After listening to me natter on endlessly about the new Basel III capital requirements, I suppose you’ve all been waiting on the edge of your seats to see what the final agreement would be. Well, it arrived today. Here’s the nickel summary:
- The most important part of the agreement covers “core” Tier 1 equity. For all practical purposes, you can think of this as real capital that can’t be monkeyed around with too much by clever accountants — in other words, it mostly means cash and government bonds that are firmly held by the bank. The old standard was 2%. The new standard is 7% (4.5% plus a 2.5% “conservation buffer”). In addition, during times of credit expansion, it goes up to 9.5%, and “systemically important” banks (i.e., really big banks) are expected to have even more. So figure that big banks will be required to carry core capital of about 11% or so when the economy is strong. That’s a 5x increase over the old requirement.
- Likewise, ordinary Tier 1 capital requirements will also increase. When you add everything up, the requirement for big banks during economic booms goes up from 4% to about 12%.
- The whole thing will be phased in between 2013 and 2018.
I think you could make a good argument for even higher requirements than this, but this isn’t bad. The new emphasis on core equity is welcome, as is the requirement for higher capital cushions in good times. This latter is something that can probably be gamed a bit depending on how lenient national regulators are, but it’s a good idea anyway. The whole idea of minimum capital requirements is that it’s something you should build up in good times in recognition of the fact that you’re going to burn through some of it in bad times. As long as regulators don’t define “bad times” too softly, it’s a good idea.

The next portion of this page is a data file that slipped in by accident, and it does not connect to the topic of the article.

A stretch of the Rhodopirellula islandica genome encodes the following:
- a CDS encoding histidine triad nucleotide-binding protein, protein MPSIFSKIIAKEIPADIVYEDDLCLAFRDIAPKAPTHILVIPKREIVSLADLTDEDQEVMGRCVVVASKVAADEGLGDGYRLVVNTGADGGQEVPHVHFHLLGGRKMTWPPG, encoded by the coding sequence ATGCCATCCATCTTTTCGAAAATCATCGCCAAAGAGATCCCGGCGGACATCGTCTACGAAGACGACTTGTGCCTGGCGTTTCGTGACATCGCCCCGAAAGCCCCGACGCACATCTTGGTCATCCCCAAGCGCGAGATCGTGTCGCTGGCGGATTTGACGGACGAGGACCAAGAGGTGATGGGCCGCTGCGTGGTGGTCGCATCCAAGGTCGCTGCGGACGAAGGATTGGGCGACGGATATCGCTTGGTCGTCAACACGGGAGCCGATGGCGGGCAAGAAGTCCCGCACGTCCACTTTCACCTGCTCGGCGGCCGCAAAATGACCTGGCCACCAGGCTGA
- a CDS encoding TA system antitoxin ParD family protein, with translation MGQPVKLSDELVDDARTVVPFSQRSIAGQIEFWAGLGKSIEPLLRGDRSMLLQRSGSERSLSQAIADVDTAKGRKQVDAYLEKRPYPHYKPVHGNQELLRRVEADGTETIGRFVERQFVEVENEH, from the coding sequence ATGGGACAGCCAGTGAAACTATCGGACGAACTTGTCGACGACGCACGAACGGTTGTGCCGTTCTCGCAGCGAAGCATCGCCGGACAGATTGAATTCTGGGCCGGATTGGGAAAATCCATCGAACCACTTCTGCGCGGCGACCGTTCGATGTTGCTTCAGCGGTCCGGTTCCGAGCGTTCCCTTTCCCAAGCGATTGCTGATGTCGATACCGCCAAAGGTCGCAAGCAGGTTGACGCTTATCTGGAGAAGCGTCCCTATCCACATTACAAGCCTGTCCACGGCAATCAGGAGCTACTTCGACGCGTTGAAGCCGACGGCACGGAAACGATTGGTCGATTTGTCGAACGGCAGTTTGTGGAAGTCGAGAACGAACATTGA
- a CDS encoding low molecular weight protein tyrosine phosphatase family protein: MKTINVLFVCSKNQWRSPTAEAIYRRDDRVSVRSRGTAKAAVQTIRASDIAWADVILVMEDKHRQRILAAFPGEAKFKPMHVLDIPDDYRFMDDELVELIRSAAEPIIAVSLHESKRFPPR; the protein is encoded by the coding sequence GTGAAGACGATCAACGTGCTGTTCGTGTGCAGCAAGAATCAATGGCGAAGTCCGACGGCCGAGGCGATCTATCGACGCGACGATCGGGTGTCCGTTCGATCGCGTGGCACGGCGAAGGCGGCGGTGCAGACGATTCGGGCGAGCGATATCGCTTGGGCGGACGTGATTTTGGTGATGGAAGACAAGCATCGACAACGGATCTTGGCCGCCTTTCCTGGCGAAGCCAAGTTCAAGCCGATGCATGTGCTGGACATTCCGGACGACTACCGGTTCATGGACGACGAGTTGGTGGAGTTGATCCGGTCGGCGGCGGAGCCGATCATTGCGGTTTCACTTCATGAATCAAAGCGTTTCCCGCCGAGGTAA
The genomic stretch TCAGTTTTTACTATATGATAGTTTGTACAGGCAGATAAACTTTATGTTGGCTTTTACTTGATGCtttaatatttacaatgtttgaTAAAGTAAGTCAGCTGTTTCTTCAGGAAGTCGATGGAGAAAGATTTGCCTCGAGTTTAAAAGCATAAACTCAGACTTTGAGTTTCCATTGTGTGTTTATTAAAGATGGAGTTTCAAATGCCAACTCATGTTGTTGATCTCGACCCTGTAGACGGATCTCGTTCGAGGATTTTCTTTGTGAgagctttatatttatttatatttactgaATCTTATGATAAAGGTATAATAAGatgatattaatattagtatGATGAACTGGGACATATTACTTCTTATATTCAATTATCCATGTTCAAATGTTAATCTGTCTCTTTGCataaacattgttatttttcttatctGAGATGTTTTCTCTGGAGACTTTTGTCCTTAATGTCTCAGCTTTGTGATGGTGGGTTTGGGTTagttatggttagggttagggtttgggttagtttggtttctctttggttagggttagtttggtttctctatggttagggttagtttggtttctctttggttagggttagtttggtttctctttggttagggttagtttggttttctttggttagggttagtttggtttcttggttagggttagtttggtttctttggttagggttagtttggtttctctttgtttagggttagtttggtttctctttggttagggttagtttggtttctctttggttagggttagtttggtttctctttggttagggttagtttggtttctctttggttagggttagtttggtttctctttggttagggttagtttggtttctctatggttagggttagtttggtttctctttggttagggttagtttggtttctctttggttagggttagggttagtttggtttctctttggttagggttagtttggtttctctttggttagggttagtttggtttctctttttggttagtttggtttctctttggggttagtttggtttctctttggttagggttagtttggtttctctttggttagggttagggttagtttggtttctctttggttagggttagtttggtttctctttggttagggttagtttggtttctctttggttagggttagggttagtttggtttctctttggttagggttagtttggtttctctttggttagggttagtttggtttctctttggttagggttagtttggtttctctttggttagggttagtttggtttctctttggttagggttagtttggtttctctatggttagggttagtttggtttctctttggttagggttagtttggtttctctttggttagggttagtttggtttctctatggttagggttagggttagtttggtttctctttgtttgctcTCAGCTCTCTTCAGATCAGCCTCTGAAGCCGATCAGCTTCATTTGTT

The BIS press release also announced that a new liquidity coverage ratio and a revised net stable funding ratio will move toward minimum standards in 2018, but it didn’t provide any details about exactly what the new standards would be.
Tim Geithner has said all along that he thought stronger capital requirements were the most important part of financial reform, and hopefully that means he’ll be aggressive about pushing U.S. regulators to adopt the new standards. The United States never did adopt the Basel II standards, though it did independently adopt some of Basel II’s worst aspects, including the ones that allowed banks to count some forms of contingent capital as Tier 1 capital. That turned out not to be quite as safe as everyone thought, which is why the Basel III emphasis on core equity is so important. Now it’s implementation time.